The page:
There is a joke many parents make that they spend the first year of their baby’s life encouraging them to talk and then the next 10 asking them to be quiet again.
But kidding aside, that moment when they utter that first word is a memorable one (even if it turns out to be something really uninteresting like shoes) and parents are often keen to make sure they do everything they can to help their kids as they develop from babies to toddlers.
Here’re some things you can do.
Typically a child says their first word around their first birthday. Over the following months, they will do things like gesticulating and changing their tone to indicate a question. Putting too much pressure on your child and yourself to talk will just turn it into a chore for everyone, so make sure you’re not expecting more than they are likely to be capable of. Even if they are not quite hitting these marks, remember that this is a rough guide, and each child will develop at their own pace. That said, if you are concerned about your child’s language skills, you can ask your doctor or early childhood nurse about what you should do (or get reassurance). Also have a chat with your childcare teacher, because they can give you an indication of where your child fits in with kids of a similar age group.
2. Talk to Your Child…a lot.
You don’t have to sit down and formally “teach” young children words, just make it part of your life. Sometimes you might find yourself chatting through every step of the day with your child and wondering if it makes you sound like a weirdo. But with plenty of exposure to “now we are going to put on our shoes and go to the park” type statements, your child will absorb more words and eventually grasp their meanings. Just try to break the habit when you start hanging out with adults. Nobody needs to know that mummy or daddy “needs to go to the toilet”.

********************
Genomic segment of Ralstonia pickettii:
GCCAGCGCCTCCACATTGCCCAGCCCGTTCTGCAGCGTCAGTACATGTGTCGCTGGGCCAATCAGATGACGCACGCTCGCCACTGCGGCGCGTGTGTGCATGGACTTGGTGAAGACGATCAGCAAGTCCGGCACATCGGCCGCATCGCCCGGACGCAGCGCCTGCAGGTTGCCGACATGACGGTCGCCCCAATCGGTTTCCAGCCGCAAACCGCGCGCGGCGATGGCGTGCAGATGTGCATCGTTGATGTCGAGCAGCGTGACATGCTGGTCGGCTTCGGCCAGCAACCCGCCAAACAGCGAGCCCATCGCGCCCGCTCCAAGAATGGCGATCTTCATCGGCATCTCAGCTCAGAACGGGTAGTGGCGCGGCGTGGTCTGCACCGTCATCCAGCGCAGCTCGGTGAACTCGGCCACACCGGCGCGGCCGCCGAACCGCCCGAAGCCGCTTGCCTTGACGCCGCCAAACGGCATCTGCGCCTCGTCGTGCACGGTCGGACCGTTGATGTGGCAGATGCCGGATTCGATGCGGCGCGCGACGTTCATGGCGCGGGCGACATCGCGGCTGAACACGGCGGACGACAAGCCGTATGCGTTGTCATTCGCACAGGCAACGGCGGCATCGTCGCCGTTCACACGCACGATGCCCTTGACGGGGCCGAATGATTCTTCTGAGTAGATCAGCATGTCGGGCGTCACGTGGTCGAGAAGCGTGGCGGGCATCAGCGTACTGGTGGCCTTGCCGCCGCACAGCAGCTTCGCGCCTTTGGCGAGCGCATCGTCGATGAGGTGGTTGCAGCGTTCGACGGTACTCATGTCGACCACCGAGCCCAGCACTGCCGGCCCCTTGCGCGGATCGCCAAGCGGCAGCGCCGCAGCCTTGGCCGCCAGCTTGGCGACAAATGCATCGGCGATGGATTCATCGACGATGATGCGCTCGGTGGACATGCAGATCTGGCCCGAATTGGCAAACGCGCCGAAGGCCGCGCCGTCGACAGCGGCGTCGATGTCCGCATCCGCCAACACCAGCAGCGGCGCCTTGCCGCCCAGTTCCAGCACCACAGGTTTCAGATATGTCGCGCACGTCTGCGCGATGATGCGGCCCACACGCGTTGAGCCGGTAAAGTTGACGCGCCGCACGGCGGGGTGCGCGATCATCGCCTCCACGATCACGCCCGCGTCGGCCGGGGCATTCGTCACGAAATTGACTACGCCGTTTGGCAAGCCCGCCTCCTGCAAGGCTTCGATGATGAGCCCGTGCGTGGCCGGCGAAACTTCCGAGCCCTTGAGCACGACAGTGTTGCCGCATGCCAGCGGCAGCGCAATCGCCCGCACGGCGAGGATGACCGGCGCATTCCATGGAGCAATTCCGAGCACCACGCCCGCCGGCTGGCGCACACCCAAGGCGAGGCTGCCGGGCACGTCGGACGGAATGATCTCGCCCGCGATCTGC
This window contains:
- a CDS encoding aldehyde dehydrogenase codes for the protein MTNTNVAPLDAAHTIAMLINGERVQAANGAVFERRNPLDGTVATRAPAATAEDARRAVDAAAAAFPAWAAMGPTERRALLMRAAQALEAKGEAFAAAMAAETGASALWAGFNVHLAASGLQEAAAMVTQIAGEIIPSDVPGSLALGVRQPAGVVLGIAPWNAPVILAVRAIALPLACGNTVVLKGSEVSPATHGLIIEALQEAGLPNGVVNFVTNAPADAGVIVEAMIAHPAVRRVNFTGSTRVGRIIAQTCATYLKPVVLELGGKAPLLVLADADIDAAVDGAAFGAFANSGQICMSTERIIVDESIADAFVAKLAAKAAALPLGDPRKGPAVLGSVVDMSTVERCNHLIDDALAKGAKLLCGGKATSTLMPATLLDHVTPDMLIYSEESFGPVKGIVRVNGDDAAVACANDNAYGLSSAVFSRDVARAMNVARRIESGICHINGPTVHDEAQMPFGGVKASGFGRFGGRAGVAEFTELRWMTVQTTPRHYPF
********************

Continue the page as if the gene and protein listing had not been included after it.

Parents are often juggling so many tasks that it can be difficult to pay complete attention to any one thing at a time. But it’s important to make sure that you actively engage with your child when they are talking. As much as possible, stop what you are doing and use verbal cues and facial expressions to let your child know you are paying attention to what they are saying.
There are plenty of fun ways to help your child develop their speech. If you are playing a game, try and involve speech, such as encouraging them to ask for a piece of a puzzle or playing hide and seek with an object and asking them to find it. Give children options, such as offering them a red or blue block when building and ask them which one they want with descriptive dialogue.
Reading out loud is a fantastic way to develop your child’s speech and help link the written word and sounds in your child’s growing mind. And while it might be slightly painful if your child has a favourite book that they like you to read again and again (especially if you don’t share their love of it), repetition is a great tool. If you are learning something new, you rarely grasp it all on the first go and your child is no different.
6. Don’t Get Too Hung Up On Correction
Especially in the initial stages, what matters is that they are giving it a go. So you don’t necessarily have to correct them if they don’t quite make the right sound at the beginning of the word or something like that. Saying “yes” and repeating the word back to them correctly is all you need to do.
If you have any questions about what Caring4Kids can do for your child, please contact us.